July 1, 2016

Intermittent clouds

It’s a cell-out performance

Special to The Gazette

In a recent column, John Gladden put his perfect spin on cell phones, about which I, too, have strong feelings: their indiscriminant use has invaded every aspect of our lives. Safety purposes aside, for me they mostly represent a perverse need to be in touch with somebody, anybody, all the time.

It is disconcerting to see drivers with their hands stuck to the sides of their heads, as though they are nursing tooth or earaches (even more so when the other hand is fixing hair or makeup). Others look like aliens communicating through odd-looking things hooked to their ears. They make Mr. Spock’s pointed ears look normal. Furthermore, it is most disturbing to feel like an unwilling eavesdropper everywhere I go, even though there often is no way to avoid overhearing these conversations. I could carry on endlessly about why cell phones annoy me, but to be fair, I must share a recent experience that gave me another viewpoint.

I entered a grocery store and went to the produce section for corn-on-the-cob. Two women already were busy selecting and husking their corn over the barrel. One worked quietly, while the other, with a cell phone lodged between her tilted head and hunched shoulder, chatted as she husked.
I took my place next to the talker and began husking, wondering what, if anything, the quiet woman thought about the scene. I kept my attention on the job at hand because I knew if I looked up, my facial expression would reveal my true feelings.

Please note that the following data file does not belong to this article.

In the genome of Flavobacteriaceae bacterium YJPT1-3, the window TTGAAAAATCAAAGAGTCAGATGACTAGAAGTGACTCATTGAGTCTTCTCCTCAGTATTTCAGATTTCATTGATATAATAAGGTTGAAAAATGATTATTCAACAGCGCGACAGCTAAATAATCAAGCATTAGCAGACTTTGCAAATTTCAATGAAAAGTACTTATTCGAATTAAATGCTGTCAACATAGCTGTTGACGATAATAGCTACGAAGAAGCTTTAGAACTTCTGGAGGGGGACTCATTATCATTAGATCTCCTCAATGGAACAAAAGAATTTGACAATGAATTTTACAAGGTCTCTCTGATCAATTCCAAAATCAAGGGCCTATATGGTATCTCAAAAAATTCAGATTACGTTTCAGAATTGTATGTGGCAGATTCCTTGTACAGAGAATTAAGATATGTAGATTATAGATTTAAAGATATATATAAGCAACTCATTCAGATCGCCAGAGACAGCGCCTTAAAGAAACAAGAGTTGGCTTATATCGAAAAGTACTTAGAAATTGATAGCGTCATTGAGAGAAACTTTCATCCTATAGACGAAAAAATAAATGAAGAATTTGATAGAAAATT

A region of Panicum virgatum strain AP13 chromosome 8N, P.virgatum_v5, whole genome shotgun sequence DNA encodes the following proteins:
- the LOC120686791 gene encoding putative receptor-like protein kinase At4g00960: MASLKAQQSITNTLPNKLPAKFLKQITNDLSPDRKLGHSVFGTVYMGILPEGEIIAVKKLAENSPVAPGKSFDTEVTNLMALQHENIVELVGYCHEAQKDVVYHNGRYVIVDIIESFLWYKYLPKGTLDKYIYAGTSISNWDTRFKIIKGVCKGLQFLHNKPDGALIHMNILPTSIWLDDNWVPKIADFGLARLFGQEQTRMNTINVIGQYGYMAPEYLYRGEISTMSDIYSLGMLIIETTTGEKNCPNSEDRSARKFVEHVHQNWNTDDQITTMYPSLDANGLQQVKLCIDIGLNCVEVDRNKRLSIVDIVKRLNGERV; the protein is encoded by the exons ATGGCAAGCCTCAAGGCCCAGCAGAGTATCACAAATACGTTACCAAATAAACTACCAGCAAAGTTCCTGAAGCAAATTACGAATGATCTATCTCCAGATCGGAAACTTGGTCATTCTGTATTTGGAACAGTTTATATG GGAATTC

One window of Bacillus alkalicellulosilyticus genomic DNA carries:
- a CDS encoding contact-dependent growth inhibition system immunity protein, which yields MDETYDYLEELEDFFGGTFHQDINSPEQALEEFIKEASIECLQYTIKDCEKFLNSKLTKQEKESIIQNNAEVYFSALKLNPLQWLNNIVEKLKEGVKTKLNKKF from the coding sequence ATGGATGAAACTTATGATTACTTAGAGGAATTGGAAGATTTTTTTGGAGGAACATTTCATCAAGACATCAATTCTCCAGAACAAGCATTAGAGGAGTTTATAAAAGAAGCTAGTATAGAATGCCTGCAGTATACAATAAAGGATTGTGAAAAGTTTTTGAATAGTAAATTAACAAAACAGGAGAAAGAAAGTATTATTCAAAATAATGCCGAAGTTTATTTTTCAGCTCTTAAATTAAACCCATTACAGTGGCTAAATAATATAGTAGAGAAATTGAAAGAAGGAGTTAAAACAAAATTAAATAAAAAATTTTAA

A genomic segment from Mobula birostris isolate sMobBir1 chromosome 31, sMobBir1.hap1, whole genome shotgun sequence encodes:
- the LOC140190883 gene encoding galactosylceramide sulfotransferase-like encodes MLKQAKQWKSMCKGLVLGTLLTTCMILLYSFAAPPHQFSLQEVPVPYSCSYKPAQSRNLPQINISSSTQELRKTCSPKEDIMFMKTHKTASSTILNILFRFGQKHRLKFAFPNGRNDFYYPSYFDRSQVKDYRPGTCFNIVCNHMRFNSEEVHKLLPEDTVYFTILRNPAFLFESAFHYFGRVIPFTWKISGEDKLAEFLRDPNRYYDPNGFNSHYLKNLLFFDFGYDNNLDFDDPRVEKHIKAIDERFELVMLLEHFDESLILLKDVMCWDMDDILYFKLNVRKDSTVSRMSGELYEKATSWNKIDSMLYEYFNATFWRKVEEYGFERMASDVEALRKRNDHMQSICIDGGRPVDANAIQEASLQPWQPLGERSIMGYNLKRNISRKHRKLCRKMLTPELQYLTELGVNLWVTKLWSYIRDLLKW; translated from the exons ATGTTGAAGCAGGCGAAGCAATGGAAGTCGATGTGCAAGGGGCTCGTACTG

They finished before I did, and I felt relief knowing I would no longer have to listen to the one-sided, inescapable conversation. What happened next caught me completely off guard.

The quiet one turned to the talker and rather predictably said, “I couldn’t help overhearing your conversation … ” She went on to say she and her husband were considering new windows (which the talker had been discussing) and she would be interested in knowing more about theirs. The talker gladly shared her experience, and in the brief conversation that followed, the two women compared quotes, costs, styles, even ages as reasons for undertaking a major work-saving renovation. For a moment, the extended conversation almost made me feel I was now listening in on a party line.

The cell phone, the instrument of choice in a modern day version of a party line, keeping people in touch with people, even ones we do not know — who’da thunk? They may be the bane of my existence, and I still have serious reservations about their often unnecessary use, but I will now at least concede that, perhaps for some, cell phones offer benefits I simply do not understand.

A recent Ballard Street cartoon succinctly summed up my perspective on their use. A women is busily punching buttons on her cell phone. The caption: “Audrey searches desperately for someone to call, before she’s left alone with her own thoughts.”

There must be a lot of people who are uncomfortable with their own thoughts.

Huston, who refuses to cell out, lives and writes in Medina.